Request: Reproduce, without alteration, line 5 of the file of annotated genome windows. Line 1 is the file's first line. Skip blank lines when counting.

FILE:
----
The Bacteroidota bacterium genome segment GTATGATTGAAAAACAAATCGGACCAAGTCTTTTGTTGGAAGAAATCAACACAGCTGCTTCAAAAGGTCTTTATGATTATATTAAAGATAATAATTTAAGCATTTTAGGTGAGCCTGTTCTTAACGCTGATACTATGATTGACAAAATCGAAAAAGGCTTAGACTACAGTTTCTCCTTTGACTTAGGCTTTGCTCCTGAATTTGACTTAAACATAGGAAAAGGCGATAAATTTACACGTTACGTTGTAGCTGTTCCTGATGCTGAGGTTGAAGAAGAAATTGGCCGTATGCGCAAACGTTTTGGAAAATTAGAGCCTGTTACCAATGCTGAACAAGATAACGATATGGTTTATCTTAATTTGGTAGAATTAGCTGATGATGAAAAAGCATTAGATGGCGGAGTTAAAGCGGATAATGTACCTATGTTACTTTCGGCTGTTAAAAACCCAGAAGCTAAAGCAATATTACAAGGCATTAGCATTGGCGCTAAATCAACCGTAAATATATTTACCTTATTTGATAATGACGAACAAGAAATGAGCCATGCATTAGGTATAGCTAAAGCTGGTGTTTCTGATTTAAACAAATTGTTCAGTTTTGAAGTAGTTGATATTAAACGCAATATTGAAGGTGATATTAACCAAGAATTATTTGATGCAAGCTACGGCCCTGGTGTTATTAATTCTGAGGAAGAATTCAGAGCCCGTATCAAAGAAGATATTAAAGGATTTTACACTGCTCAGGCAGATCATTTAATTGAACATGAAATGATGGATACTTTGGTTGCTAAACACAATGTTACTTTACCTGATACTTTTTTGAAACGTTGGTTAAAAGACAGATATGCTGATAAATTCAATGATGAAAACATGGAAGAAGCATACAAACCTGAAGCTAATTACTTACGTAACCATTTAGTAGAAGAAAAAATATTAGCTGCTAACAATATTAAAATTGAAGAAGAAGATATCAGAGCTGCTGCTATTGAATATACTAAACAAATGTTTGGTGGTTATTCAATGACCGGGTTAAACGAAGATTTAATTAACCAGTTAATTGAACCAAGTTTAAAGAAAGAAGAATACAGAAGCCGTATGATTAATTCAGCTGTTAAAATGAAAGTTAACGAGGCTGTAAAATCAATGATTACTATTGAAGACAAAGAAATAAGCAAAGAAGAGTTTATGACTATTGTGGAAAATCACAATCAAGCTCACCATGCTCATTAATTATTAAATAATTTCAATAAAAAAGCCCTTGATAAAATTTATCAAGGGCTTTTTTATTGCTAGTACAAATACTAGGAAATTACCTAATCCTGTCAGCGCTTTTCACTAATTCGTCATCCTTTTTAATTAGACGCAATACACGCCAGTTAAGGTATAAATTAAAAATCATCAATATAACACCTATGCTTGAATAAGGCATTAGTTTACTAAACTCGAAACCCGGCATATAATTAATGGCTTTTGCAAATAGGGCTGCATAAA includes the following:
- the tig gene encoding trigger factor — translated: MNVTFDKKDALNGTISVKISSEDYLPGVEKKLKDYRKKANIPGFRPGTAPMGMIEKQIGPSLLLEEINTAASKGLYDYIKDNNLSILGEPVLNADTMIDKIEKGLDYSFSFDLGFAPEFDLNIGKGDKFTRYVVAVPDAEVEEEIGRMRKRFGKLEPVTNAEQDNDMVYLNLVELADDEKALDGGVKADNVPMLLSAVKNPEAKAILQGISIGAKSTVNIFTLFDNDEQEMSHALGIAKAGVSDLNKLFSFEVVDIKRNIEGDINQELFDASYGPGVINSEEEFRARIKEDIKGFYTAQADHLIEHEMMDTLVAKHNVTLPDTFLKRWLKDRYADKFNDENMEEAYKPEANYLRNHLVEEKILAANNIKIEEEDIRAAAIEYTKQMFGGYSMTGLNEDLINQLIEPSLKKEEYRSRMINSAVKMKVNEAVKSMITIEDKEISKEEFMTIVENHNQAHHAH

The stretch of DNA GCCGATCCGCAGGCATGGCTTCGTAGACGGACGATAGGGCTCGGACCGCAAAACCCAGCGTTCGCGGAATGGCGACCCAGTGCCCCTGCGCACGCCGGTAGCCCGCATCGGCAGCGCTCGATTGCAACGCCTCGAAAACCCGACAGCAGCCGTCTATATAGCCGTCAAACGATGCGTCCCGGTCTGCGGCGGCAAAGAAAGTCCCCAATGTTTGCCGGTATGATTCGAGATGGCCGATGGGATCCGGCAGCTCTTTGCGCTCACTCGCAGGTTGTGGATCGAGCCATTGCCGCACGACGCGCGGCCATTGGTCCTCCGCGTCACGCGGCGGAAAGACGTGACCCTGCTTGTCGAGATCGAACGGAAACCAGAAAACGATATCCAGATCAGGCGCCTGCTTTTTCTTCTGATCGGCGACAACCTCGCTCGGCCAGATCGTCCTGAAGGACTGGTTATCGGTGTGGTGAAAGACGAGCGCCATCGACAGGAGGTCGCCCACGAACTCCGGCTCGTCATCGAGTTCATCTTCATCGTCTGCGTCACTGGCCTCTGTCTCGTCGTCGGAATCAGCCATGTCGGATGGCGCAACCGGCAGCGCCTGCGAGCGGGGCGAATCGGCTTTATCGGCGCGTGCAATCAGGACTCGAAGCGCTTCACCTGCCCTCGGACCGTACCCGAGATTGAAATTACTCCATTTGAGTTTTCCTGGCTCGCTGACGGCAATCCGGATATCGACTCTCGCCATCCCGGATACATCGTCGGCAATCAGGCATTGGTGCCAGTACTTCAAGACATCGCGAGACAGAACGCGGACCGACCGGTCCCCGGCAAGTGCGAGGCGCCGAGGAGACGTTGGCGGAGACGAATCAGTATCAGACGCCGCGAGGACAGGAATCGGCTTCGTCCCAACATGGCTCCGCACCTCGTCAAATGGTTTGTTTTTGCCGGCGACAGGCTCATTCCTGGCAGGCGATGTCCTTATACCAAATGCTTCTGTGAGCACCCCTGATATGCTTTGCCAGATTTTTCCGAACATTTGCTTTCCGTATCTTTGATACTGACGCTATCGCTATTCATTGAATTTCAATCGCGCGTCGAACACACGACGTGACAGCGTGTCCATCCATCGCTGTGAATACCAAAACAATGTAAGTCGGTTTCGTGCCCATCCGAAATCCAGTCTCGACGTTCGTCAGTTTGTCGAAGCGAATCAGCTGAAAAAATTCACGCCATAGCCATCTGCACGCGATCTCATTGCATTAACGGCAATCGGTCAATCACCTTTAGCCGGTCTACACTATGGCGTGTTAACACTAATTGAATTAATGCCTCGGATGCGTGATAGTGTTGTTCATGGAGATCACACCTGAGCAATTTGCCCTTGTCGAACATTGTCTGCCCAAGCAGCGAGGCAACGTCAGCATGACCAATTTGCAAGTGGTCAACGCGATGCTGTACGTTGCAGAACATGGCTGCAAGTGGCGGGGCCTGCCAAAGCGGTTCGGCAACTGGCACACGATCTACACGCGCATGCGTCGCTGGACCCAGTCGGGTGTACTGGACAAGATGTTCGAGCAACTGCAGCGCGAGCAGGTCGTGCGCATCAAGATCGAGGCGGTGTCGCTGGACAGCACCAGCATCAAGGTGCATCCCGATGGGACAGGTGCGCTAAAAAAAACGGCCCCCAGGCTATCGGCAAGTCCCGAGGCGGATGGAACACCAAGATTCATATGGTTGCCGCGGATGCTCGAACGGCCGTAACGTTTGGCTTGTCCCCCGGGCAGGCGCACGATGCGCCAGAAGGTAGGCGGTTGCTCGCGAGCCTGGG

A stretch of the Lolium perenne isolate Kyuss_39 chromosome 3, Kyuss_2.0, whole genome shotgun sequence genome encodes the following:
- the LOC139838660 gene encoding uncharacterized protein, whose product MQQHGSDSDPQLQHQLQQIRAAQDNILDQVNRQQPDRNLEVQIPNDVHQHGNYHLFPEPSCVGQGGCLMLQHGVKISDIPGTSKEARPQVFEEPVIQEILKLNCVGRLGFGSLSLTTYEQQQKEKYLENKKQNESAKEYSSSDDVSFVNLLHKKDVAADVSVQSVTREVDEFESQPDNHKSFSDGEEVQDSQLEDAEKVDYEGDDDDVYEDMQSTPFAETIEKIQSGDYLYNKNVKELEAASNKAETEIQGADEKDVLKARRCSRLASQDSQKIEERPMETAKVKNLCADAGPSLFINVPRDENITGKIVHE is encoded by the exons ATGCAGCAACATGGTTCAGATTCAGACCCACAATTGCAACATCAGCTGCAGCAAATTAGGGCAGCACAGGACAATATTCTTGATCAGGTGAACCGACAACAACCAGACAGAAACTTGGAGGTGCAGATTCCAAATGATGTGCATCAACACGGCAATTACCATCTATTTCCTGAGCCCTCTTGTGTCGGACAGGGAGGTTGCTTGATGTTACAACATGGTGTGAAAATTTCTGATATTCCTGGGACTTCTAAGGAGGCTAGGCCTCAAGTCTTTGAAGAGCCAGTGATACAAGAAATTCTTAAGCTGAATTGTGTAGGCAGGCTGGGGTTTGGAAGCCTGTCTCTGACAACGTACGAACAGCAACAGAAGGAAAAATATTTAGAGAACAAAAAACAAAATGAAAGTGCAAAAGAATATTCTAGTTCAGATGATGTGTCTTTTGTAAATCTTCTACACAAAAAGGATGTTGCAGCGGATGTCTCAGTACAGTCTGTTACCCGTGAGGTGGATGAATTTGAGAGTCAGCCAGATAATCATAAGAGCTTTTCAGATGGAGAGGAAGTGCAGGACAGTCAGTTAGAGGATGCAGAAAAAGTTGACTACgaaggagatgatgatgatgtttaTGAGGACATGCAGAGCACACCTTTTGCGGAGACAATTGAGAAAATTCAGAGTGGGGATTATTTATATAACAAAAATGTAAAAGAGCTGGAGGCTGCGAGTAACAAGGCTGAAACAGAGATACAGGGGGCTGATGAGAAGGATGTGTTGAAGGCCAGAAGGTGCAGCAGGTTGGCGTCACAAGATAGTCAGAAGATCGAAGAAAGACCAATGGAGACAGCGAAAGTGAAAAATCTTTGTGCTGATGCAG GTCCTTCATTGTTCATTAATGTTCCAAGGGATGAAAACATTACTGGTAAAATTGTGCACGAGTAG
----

- the LOC139838660 gene encoding uncharacterized protein, whose product MQQHGSDSDPQLQHQLQQIRAAQDNILDQVNRQQPDRNLEVQIPNDVHQHGNYHLFPEPSCVGQGGCLMLQHGVKISDIPGTSKEARPQVFEEPVIQEILKLNCVGRLGFGSLSLTTYEQQQKEKYLENKKQNESAKEYSSSDDVSFVNLLHKKDVAADVSVQSVTREVDEFESQPDNHKSFSDGEEVQDSQLEDAEKVDYEGDDDDVYEDMQSTPFAETIEKIQSGDYLYNKNVKELEAASNKAETEIQGADEKDVLKARRCSRLASQDSQKIEERPMETAKVKNLCADAGPSLFINVPRDENITGKIVHE is encoded by the exons ATGCAGCAACATGGTTCAGATTCAGACCCACAATTGCAACATCAGCTGCAGCAAATTAGGGCAGCACAGGACAATATTCTTGATCAGGTGAACCGACAACAACCAGACAGAAACTTGGAGGTGCAGATTCCAAATGATGTGCATCAACACGGCAATTACCATCTATTTCCTGAGCCCTCTTGTGTCGGACAGGGAGGTTGCTTGATGTTACAACATGGTGTGAAAATTTCTGATATTCCTGGGACTTCTAAGGAGGCTAGGCCTCAAGTCTTTGAAGAGCCAGTGATACAAGAAATTCTTAAGCTGAATTGTGTAGGCAGGCTGGGGTTTGGAAGCCTGTCTCTGACAACGTACGAACAGCAACAGAAGGAAAAATATTTAGAGAACAAAAAACAAAATGAAAGTGCAAAAGAATATTCTAGTTCAGATGATGTGTCTTTTGTAAATCTTCTACACAAAAAGGATGTTGCAGCGGATGTCTCAGTACAGTCTGTTACCCGTGAGGTGGATGAATTTGAGAGTCAGCCAGATAATCATAAGAGCTTTTCAGATGGAGAGGAAGTGCAGGACAGTCAGTTAGAGGATGCAGAAAAAGTTGACTACgaaggagatgatgatgatgtttaTGAGGACATGCAGAGCACACCTTTTGCGGAGACAATTGAGAAAATTCAGAGTGGGGATTATTTATATAACAAAAATGTAAAAGAGCTGGAGGCTGCGAGTAACAAGGCTGAAACAGAGATACAGGGGGCTGATGAGAAGGATGTGTTGAAGGCCAGAAGGTGCAGCAGGTTGGCGTCACAAGATAGTCAGAAGATCGAAGAAAGACCAATGGAGACAGCGAAAGTGAAAAATCTTTGTGCTGATGCAG GTCCTTCATTGTTCATTAATGTTCCAAGGGATGAAAACATTACTGGTAAAATTGTGCACGAGTAG